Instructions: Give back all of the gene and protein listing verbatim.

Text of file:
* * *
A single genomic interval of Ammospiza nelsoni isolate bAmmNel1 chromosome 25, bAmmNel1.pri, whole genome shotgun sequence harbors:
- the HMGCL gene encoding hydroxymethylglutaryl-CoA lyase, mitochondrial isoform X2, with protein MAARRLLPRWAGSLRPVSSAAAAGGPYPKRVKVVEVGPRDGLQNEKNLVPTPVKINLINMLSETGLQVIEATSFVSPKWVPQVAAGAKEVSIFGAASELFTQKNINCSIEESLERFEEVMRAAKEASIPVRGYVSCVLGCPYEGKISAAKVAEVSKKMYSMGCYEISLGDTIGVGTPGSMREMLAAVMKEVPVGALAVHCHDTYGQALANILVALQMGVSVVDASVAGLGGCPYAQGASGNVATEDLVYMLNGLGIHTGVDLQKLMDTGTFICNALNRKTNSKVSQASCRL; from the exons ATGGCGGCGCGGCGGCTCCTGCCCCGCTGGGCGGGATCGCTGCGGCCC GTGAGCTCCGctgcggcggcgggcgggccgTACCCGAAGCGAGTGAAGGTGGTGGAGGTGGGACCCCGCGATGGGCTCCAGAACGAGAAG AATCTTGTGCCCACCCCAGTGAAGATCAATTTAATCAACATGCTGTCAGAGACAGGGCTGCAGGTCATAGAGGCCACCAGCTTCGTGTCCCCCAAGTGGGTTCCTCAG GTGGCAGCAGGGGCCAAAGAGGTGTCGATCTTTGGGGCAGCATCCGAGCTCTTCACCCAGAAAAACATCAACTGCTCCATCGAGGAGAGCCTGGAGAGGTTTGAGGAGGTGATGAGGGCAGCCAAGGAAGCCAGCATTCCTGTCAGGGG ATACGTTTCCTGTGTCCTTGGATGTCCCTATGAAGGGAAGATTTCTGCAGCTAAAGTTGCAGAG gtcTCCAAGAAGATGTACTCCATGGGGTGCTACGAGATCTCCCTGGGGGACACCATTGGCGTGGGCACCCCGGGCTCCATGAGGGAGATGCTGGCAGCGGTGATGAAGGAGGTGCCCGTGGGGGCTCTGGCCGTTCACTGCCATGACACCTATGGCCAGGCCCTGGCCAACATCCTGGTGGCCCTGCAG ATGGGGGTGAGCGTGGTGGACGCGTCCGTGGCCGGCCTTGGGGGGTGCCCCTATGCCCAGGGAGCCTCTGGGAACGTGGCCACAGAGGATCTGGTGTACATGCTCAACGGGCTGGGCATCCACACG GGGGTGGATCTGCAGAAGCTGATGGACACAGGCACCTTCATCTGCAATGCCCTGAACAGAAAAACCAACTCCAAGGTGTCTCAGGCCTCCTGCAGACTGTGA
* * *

A single genomic interval of Ammospiza nelsoni isolate bAmmNel1 chromosome 25, bAmmNel1.pri, whole genome shotgun sequence harbors:
- the HMGCL gene encoding hydroxymethylglutaryl-CoA lyase, mitochondrial isoform X2, with protein MAARRLLPRWAGSLRPVSSAAAAGGPYPKRVKVVEVGPRDGLQNEKNLVPTPVKINLINMLSETGLQVIEATSFVSPKWVPQVAAGAKEVSIFGAASELFTQKNINCSIEESLERFEEVMRAAKEASIPVRGYVSCVLGCPYEGKISAAKVAEVSKKMYSMGCYEISLGDTIGVGTPGSMREMLAAVMKEVPVGALAVHCHDTYGQALANILVALQMGVSVVDASVAGLGGCPYAQGASGNVATEDLVYMLNGLGIHTGVDLQKLMDTGTFICNALNRKTNSKVSQASCRL; from the exons ATGGCGGCGCGGCGGCTCCTGCCCCGCTGGGCGGGATCGCTGCGGCCC GTGAGCTCCGctgcggcggcgggcgggccgTACCCGAAGCGAGTGAAGGTGGTGGAGGTGGGACCCCGCGATGGGCTCCAGAACGAGAAG AATCTTGTGCCCACCCCAGTGAAGATCAATTTAATCAACATGCTGTCAGAGACAGGGCTGCAGGTCATAGAGGCCACCAGCTTCGTGTCCCCCAAGTGGGTTCCTCAG GTGGCAGCAGGGGCCAAAGAGGTGTCGATCTTTGGGGCAGCATCCGAGCTCTTCACCCAGAAAAACATCAACTGCTCCATCGAGGAGAGCCTGGAGAGGTTTGAGGAGGTGATGAGGGCAGCCAAGGAAGCCAGCATTCCTGTCAGGGG ATACGTTTCCTGTGTCCTTGGATGTCCCTATGAAGGGAAGATTTCTGCAGCTAAAGTTGCAGAG gtcTCCAAGAAGATGTACTCCATGGGGTGCTACGAGATCTCCCTGGGGGACACCATTGGCGTGGGCACCCCGGGCTCCATGAGGGAGATGCTGGCAGCGGTGATGAAGGAGGTGCCCGTGGGGGCTCTGGCCGTTCACTGCCATGACACCTATGGCCAGGCCCTGGCCAACATCCTGGTGGCCCTGCAG ATGGGGGTGAGCGTGGTGGACGCGTCCGTGGCCGGCCTTGGGGGGTGCCCCTATGCCCAGGGAGCCTCTGGGAACGTGGCCACAGAGGATCTGGTGTACATGCTCAACGGGCTGGGCATCCACACG GGGGTGGATCTGCAGAAGCTGATGGACACAGGCACCTTCATCTGCAATGCCCTGAACAGAAAAACCAACTCCAAGGTGTCTCAGGCCTCCTGCAGACTGTGA